Kei: I began to have breast engorgement but no leak yet. There’s also lump in armpit. I gave cabbage compress for 2 hours and it was soothing. Noe helped empty the breast but didn’t help alleviating the engorgement. I also had a low grade fever, and I took panadol to cure it. This time I know that all those changes in my body were normal and it was my body’s attempt to calibrate the right milk supply. I was more prepared, especially with the breastfeeding book, and had known the first-aid measure to overcome engorgement. And by the way, I don’t have sore nipple at all, and this makes breastfeeding really enjoyable.


The Sixth Day

Noe: This time I tried to pump the milk so that I didn’t have to go through the pain of breastfeeding directly. To my horror, while pumping, the sore nipple wound opened up and blood was expressed alongside milk. I was totally freaked out seeing the bloody breastmilk. Not knowing what to do with it, I threw away the bloody milk and quit pumping at the very moment. I decided, again, to bear with the sore nipple pain, instead of having to bear seeing my nipple exploding with blood.

Kei: The low-grade fever subsided, but the slight engorgement stayed on. Due to the engorgement, latching on became more challenging. Luckily the “sandwich” technique as taught by Doris helped to ease the latch-on process. Kei adapted really well to the changes in my body. Despite all those changes, I managed to catch all Kei’s big mouth openings, and latching-on was easy. Kei had learned that his reward of milk comes with the big AAH that he made.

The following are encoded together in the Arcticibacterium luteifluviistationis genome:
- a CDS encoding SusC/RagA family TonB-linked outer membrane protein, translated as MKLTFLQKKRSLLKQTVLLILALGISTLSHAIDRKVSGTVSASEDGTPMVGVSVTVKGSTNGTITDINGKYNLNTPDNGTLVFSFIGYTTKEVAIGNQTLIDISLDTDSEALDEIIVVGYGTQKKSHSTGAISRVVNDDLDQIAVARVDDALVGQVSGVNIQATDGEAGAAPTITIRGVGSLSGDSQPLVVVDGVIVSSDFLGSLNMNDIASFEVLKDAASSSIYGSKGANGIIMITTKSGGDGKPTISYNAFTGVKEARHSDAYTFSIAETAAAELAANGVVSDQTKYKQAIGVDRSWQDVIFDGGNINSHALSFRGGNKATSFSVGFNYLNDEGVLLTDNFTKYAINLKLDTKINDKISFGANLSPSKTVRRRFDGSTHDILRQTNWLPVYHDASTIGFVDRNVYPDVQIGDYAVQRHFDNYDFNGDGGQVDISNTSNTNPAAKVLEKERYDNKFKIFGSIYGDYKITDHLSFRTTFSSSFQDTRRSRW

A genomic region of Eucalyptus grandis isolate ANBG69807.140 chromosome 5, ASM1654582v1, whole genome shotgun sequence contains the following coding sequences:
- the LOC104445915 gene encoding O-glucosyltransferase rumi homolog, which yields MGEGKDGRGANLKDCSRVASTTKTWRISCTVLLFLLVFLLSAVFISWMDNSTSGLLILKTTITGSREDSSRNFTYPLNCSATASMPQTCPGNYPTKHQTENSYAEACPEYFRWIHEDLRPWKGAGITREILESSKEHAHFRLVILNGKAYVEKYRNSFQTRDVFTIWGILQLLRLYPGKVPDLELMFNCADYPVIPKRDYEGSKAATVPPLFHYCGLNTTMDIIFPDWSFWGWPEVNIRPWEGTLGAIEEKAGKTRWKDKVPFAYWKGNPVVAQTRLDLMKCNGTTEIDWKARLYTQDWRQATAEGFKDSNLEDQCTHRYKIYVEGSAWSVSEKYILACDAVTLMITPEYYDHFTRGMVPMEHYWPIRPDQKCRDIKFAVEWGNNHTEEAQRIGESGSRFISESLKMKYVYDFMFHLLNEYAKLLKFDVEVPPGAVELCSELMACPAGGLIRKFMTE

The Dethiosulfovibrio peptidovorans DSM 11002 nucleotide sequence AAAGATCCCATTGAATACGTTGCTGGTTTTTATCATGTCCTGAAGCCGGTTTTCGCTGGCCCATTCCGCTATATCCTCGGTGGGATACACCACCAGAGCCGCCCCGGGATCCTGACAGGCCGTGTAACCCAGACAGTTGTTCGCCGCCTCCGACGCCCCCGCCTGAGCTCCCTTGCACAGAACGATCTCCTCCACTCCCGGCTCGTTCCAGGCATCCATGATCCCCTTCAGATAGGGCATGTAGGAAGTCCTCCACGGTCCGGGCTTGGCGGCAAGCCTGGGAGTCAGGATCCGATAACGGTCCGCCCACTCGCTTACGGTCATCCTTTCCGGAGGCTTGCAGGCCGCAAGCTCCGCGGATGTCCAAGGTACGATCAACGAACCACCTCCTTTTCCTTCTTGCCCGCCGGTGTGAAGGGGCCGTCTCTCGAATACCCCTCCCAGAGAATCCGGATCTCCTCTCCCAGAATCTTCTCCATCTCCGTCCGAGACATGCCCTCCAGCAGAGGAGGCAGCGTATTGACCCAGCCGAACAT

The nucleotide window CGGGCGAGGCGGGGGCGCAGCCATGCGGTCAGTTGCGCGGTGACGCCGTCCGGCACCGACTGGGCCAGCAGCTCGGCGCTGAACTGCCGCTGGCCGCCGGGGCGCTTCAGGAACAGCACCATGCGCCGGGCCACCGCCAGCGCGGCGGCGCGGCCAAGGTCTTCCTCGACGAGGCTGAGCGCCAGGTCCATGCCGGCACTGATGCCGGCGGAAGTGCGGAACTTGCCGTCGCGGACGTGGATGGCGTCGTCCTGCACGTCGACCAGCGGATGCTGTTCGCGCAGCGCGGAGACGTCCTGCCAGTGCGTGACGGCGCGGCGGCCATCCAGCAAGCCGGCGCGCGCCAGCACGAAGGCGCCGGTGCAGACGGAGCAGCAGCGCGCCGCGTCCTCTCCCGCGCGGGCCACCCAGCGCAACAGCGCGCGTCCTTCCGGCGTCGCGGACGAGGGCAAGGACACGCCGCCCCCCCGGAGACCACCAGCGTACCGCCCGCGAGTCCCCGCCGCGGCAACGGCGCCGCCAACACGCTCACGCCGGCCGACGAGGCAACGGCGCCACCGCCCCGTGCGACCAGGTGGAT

The Beginning of the Second Week

Noe: Breastfeeding and baby caring becomes a dreaded task for me. I felt really miserable. Compounded with baby blues, I really didn’t enjoy having a baby. At this stage, a baby is not yet responsive to eye contact, and this made me feel unappreciated. I felt really incompetent because my mom always criticized the way I care the baby. Moreover, breastfeeding was really painful with sore nipple. Breastfeeding was also a hassle. I had to change clothes very frequently because of bad leaking. I had to ensure that I install the breast shield to protect the sore nipple, and milk drips inside the shield,  onto the tshirt, onto the floor, creating a big milky mess all over the house. The whole house smells like stale milk. In short, I was feeling really miserable. But somehow I didn’t stop to change to formula feeding. Most probably because I didn’t have the energy to make formula milk, clean the bottle, sterilize it, etc. My hemorrhage made me fall tired really easily, and I just wanted to avoid extra work related with house chores, including cleaning the bottle. This is mainly why I stuck with breastfeeding. It wasn’t at all any noble goal to give my baby the best nutrition. It was mainly out of my weak physical condition and my own laziness.